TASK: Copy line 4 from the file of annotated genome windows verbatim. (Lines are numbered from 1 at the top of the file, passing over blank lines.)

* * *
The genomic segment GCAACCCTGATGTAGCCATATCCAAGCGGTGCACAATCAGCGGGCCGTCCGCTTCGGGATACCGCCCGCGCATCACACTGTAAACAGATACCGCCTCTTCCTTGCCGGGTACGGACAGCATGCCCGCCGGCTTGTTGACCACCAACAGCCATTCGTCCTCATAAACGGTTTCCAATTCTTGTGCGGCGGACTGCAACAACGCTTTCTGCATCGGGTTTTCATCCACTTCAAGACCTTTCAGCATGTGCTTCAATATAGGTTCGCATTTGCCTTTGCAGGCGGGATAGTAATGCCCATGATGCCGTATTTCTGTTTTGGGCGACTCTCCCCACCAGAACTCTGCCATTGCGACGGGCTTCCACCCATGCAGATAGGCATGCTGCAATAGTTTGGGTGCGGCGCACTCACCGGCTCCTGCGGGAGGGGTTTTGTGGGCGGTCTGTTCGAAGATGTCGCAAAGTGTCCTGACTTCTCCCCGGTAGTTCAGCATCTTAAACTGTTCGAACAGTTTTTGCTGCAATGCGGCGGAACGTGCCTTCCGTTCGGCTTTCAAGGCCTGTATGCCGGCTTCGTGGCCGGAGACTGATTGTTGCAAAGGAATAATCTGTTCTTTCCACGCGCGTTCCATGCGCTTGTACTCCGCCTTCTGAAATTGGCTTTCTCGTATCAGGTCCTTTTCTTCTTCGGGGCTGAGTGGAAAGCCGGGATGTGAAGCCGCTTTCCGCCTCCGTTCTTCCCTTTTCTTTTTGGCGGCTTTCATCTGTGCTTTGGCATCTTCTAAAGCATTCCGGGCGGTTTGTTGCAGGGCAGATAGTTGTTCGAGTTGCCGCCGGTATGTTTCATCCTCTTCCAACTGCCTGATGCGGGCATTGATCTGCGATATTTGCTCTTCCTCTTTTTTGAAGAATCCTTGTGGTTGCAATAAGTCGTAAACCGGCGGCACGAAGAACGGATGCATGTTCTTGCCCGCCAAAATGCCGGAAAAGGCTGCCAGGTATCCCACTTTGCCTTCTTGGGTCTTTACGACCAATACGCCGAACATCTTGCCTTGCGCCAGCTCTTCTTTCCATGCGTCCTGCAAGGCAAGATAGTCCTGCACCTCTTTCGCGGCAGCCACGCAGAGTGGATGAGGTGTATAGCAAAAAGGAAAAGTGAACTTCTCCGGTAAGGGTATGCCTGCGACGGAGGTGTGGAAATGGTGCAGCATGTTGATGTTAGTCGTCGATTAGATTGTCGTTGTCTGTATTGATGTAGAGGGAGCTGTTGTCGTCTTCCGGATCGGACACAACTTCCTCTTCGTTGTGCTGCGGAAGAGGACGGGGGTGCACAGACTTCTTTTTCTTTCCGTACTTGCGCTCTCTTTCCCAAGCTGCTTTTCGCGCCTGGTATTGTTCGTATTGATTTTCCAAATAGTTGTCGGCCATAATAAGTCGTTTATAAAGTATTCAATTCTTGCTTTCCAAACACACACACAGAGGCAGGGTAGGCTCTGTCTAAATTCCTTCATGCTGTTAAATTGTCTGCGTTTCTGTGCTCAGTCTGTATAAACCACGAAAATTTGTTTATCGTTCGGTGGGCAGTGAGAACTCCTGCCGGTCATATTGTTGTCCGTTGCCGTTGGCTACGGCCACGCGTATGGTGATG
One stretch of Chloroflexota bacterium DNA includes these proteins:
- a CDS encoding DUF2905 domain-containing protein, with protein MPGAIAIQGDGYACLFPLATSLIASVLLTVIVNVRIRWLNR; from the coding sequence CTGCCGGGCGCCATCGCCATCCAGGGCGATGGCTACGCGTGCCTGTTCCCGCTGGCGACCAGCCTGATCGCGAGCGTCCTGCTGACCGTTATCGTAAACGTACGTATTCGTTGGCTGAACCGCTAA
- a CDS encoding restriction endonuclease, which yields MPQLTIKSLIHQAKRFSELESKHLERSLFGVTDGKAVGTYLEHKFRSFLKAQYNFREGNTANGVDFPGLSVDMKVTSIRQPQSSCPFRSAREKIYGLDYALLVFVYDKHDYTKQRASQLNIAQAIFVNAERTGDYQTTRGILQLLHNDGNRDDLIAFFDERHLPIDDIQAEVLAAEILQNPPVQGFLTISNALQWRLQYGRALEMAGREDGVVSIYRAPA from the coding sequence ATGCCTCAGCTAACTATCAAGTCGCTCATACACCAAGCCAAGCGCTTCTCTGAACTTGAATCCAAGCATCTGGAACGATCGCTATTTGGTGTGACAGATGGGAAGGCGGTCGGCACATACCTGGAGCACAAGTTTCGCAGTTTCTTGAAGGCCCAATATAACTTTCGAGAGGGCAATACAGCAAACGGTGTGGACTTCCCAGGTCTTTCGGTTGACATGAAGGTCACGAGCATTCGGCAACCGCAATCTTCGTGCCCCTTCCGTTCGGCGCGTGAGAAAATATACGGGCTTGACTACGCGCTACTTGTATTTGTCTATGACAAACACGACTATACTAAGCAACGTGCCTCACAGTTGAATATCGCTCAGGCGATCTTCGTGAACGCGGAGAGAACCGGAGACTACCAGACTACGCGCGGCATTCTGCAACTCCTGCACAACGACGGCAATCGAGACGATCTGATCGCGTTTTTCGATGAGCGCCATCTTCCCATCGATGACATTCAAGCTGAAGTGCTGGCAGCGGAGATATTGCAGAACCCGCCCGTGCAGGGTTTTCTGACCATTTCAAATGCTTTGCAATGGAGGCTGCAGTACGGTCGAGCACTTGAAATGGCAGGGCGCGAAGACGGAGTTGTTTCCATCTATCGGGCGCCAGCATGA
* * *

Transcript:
- a CDS encoding restriction endonuclease, which yields MPQLTIKSLIHQAKRFSELESKHLERSLFGVTDGKAVGTYLEHKFRSFLKAQYNFREGNTANGVDFPGLSVDMKVTSIRQPQSSCPFRSAREKIYGLDYALLVFVYDKHDYTKQRASQLNIAQAIFVNAERTGDYQTTRGILQLLHNDGNRDDLIAFFDERHLPIDDIQAEVLAAEILQNPPVQGFLTISNALQWRLQYGRALEMAGREDGVVSIYRAPA from the coding sequence ATGCCTCAGCTAACTATCAAGTCGCTCATACACCAAGCCAAGCGCTTCTCTGAACTTGAATCCAAGCATCTGGAACGATCGCTATTTGGTGTGACAGATGGGAAGGCGGTCGGCACATACCTGGAGCACAAGTTTCGCAGTTTCTTGAAGGCCCAATATAACTTTCGAGAGGGCAATACAGCAAACGGTGTGGACTTCCCAGGTCTTTCGGTTGACATGAAGGTCACGAGCATTCGGCAACCGCAATCTTCGTGCCCCTTCCGTTCGGCGCGTGAGAAAATATACGGGCTTGACTACGCGCTACTTGTATTTGTCTATGACAAACACGACTATACTAAGCAACGTGCCTCACAGTTGAATATCGCTCAGGCGATCTTCGTGAACGCGGAGAGAACCGGAGACTACCAGACTACGCGCGGCATTCTGCAACTCCTGCACAACGACGGCAATCGAGACGATCTGATCGCGTTTTTCGATGAGCGCCATCTTCCCATCGATGACATTCAAGCTGAAGTGCTGGCAGCGGAGATATTGCAGAACCCGCCCGTGCAGGGTTTTCTGACCATTTCAAATGCTTTGCAATGGAGGCTGCAGTACGGTCGAGCACTTGAAATGGCAGGGCGCGAAGACGGAGTTGTTTCCATCTATCGGGCGCCAGCATGA